Getting Started with Bing Maps
To start developing with Bing Maps, choose the API(s) that is most appropriate for your platform and needs.
The Bing Maps Platform offers a suite of controls and service APIs that you can use to add Bing Maps or geospatial services to your application.
Choose Your API: For a breakdown of the API by feature and platform, see Choose Your API on the Bing Maps Platform website.
Bing Maps Keys: All APIs require a Bing Maps Key. For information about the different types of keys, see Create a Bing Maps Key.
Licensing: If you have a licensing question or want to request a quote, contact the Bing Maps licensing team here.
Additional Resources: For developer guides, blogs and other resources, check out Bing Maps Resources.
The Bing Maps for Windows Store apps incorporates the latest road maps, aerial views, and low-angle high-resolution images into Windows Store apps. Note that this is for creating Windows 8.1 apps. Documentation on using the built in Bing Maps functionality in a Windows 10 UWP app can be found here
The Bing Maps REST Services uses REST URLs to perform tasks such as creating a map with pushpins, geocoding an address, retrieving imagery metadata or calculating a route.
The Bing Spatial Data Services uses REST URLs to geocode and reverse-geocode large sets of spatial data and to create and query data sources. A data source contains sets of data for a user-defined entity type that has a spatial component. For example you can create a data source for a set of stores and then query this data source to find stores near a location.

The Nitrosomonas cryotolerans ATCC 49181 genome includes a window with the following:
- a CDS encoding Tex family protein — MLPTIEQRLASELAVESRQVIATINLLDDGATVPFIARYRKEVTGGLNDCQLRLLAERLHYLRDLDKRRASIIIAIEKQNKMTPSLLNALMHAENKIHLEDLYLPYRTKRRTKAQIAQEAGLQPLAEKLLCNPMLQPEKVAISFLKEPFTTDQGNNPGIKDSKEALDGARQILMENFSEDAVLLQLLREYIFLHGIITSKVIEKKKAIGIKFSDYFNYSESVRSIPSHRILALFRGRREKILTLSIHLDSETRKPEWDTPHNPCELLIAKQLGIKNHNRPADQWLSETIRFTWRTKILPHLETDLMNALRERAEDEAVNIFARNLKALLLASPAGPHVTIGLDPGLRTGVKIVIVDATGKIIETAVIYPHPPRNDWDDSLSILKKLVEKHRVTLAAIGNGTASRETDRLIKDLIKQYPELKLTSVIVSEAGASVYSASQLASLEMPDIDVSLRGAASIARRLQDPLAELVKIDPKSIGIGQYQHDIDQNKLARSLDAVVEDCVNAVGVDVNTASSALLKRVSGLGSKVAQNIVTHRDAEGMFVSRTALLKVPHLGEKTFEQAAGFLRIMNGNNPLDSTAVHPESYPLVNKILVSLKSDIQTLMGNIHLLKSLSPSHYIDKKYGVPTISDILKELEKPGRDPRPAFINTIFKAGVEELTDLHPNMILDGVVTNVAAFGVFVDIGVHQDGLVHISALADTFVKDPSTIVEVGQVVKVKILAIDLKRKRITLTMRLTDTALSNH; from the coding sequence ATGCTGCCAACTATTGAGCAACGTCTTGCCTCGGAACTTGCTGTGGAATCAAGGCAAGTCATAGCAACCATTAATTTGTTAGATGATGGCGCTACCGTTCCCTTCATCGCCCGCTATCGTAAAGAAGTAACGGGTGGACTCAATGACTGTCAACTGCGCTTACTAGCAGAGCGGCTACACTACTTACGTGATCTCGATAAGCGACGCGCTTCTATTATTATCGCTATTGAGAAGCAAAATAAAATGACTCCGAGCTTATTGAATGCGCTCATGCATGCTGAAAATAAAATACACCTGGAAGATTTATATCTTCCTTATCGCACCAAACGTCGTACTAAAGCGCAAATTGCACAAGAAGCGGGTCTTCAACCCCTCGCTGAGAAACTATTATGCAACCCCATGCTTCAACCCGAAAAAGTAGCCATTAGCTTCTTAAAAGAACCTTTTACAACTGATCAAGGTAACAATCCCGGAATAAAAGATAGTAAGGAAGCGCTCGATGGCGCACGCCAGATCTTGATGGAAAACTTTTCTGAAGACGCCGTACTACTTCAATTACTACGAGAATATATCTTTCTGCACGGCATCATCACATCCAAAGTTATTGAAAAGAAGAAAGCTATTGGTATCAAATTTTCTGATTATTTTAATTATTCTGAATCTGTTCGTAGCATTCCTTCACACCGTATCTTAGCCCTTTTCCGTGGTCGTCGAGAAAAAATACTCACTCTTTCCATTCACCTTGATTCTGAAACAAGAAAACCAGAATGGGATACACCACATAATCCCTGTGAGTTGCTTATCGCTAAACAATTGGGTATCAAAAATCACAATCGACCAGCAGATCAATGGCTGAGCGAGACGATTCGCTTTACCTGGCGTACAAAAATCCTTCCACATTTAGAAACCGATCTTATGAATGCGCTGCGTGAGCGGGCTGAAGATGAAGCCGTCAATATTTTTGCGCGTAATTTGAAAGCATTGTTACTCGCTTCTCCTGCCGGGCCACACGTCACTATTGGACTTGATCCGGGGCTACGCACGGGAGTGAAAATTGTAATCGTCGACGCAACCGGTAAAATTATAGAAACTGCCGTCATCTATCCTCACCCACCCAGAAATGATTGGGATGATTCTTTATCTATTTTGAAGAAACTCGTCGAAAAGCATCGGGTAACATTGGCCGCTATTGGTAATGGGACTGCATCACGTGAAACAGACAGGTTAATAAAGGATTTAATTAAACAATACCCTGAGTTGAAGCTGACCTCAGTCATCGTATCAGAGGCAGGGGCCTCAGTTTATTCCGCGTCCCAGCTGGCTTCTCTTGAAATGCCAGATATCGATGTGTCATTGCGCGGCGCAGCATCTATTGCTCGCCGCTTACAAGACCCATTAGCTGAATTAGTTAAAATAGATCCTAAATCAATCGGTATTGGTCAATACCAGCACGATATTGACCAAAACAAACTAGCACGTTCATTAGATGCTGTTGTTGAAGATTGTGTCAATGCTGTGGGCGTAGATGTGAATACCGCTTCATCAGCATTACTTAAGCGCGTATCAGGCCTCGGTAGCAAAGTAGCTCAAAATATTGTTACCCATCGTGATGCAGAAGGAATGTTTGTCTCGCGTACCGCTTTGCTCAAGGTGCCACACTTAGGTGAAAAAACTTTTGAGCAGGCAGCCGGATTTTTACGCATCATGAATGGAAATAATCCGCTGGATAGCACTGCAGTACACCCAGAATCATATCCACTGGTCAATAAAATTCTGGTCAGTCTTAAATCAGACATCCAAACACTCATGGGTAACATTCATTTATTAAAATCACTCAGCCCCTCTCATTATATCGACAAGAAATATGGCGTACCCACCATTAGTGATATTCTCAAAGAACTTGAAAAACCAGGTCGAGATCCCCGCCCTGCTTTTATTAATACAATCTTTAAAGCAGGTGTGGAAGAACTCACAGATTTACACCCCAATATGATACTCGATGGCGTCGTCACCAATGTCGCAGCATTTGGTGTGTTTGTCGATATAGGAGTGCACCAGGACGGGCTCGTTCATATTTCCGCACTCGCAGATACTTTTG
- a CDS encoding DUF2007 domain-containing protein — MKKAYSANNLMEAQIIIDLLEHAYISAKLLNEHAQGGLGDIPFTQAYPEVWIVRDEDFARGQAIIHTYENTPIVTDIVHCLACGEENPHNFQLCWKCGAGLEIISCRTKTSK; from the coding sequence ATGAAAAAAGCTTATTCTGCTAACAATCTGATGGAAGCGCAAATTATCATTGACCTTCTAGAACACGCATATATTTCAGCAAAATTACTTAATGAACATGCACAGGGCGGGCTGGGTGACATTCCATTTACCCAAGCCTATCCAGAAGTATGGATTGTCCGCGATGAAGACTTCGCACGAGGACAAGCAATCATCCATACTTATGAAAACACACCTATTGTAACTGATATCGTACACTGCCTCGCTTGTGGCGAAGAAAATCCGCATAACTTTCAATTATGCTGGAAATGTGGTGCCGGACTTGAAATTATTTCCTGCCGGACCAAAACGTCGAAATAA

The Bing Maps WPF Control SDK lets developers integrate Bing Maps into rich Windows Presentation Foundation (WPF) applications. Using a software + services approach, the Bing Maps WPF Control retrieves the latest Bing Maps imagery for your WPF application using Bing’s cloud-based architecture. The Bing Maps WPF Control SDK also supports Microsoft Surface touch interface for creating rich touch-enabled applications.
To start using the Bing Maps WPF Control, download the Bing Maps Windows Presentation Foundation Control SDK.
Using a version of Bing Maps not listed here? Check the Discontinued Control Migration Guidelines to see if the version of Bing Maps you are using is nearing end of life, and if so, find out how to migrate to a newer version of Bing Maps.
If you simply want to embed a map (static or interactive) on a web page or open the Map app in Windows 8 or Windows 10 from your Windows app, and do not require continuous control of the mapping experience, you may be interested in the following options.
Embed a map in your web page (static or interactive)
Option 1: Go to http://www.bing.com/maps, create the map you want, and then click Share. If you want control over basic parameters like size and imagery, click Customize and preview. This option will provide you with HTML that you can embed into your web page.
Option 2: Create a Custom Map URL. You can create a URL that opens Bing Maps with customizations provided by you. In addition to normal map features, you can also display search results. You do not need a Bing Maps Key for this option.
Option 3: Get a Static Map. With this option, you can create a URL that displays a static map. You can specify parameters that specify the imagery, define pushpins, display a route and control other map features. You will need a Bing Maps Key to use this option.
Open the Windows 8 or 10 Map app from your Windows app
Create a URL using the schema defined in URI Schema for maps application. You do not need a Bing Maps Key to use this schema.